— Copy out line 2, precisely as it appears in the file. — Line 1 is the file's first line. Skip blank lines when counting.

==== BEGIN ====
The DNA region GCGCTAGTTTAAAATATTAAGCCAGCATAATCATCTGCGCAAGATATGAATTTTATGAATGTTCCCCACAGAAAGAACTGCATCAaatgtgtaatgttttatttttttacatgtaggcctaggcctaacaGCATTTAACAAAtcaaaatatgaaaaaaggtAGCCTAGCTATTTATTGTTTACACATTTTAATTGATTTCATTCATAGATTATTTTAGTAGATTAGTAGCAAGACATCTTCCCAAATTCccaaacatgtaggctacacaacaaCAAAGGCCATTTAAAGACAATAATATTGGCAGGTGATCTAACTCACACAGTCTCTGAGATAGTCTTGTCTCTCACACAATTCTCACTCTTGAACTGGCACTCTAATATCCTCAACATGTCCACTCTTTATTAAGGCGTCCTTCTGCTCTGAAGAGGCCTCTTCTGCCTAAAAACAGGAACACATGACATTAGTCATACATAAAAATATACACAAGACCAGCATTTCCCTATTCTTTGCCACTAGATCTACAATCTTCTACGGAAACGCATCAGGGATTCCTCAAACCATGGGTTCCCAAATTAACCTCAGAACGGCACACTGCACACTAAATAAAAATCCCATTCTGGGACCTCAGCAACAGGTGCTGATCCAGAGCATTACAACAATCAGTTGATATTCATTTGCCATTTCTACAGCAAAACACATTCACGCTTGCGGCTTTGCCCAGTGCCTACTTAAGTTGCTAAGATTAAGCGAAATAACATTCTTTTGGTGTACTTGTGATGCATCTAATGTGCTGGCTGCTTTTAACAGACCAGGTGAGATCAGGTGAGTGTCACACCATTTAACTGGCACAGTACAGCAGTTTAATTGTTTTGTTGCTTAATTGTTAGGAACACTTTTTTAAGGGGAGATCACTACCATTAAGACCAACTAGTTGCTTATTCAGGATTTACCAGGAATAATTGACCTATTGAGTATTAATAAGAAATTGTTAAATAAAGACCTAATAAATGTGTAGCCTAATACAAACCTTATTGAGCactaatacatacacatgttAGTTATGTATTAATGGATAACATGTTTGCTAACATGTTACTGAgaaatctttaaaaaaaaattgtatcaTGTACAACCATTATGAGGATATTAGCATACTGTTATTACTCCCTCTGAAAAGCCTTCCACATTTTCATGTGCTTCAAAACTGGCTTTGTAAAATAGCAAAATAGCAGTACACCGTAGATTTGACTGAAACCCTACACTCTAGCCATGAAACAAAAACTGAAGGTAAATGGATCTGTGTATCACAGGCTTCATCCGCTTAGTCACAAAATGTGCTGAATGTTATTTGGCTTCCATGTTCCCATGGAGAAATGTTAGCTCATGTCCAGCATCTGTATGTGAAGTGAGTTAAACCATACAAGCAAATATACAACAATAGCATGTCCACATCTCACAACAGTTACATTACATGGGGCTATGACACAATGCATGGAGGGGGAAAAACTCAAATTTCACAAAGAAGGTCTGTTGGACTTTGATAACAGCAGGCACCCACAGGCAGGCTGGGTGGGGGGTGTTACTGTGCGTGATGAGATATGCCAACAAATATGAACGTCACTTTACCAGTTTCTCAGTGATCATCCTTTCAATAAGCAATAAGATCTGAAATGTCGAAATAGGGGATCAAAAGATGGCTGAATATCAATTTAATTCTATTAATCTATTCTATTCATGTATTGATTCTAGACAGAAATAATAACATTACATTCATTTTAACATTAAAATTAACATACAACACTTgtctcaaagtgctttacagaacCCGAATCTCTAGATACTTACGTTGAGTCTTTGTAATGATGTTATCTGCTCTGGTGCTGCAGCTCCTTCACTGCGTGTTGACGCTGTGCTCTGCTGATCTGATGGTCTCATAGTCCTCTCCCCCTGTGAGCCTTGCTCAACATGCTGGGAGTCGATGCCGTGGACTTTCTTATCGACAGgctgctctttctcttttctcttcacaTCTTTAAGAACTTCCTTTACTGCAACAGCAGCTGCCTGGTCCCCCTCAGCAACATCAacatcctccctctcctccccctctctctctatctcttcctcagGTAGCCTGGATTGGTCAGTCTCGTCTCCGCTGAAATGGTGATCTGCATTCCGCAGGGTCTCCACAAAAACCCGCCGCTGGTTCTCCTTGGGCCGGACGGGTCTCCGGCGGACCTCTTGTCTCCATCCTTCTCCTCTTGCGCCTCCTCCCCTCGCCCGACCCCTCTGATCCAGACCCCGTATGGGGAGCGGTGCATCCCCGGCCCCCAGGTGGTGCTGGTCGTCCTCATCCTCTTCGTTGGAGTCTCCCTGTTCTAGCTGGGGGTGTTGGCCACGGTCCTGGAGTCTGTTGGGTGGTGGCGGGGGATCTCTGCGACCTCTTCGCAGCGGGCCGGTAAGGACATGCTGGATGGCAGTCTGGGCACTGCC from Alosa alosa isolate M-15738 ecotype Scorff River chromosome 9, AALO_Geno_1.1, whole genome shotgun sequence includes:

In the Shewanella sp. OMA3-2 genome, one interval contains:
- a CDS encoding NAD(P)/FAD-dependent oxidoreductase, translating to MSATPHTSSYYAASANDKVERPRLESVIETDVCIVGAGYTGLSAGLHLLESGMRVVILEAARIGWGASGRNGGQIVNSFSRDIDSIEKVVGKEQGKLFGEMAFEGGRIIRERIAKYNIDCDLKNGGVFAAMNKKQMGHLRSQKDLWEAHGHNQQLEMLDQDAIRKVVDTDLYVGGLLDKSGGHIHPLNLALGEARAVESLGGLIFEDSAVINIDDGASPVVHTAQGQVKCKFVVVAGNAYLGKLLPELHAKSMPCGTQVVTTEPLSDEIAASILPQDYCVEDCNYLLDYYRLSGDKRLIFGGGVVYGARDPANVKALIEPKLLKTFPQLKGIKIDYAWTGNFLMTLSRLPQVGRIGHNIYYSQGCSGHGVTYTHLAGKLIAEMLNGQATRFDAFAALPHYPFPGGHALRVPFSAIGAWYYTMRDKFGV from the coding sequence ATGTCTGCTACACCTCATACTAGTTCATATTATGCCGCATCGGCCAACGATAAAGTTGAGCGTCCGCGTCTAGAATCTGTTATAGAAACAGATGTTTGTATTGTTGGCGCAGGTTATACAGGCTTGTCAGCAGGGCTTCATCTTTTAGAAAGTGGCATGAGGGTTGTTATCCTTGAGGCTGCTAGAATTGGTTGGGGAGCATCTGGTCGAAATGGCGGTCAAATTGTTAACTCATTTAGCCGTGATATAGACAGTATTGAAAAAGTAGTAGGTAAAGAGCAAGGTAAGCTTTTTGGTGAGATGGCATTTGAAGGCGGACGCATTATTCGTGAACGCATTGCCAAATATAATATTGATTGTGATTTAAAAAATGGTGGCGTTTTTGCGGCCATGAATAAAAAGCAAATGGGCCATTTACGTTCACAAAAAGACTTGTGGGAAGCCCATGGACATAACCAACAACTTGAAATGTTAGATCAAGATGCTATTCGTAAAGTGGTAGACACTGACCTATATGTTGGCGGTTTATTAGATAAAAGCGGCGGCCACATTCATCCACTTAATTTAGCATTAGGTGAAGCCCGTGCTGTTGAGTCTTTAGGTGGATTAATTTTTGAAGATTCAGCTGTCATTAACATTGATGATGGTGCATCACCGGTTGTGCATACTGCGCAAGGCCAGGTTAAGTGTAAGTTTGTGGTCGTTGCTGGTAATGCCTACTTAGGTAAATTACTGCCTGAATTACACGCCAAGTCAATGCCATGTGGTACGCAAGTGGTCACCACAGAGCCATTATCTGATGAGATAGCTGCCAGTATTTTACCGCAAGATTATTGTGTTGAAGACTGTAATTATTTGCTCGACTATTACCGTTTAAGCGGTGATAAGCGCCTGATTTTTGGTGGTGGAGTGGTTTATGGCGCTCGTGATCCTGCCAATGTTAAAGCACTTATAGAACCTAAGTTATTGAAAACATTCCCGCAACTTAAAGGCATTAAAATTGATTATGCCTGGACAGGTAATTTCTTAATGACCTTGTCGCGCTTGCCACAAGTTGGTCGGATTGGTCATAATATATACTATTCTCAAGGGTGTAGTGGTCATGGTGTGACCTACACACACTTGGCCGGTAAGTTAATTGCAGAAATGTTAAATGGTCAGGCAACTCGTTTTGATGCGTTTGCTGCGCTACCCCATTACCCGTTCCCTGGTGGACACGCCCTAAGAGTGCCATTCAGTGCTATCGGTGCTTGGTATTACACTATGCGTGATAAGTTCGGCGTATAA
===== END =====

In the Shewanella sp. OMA3-2 genome, one interval contains: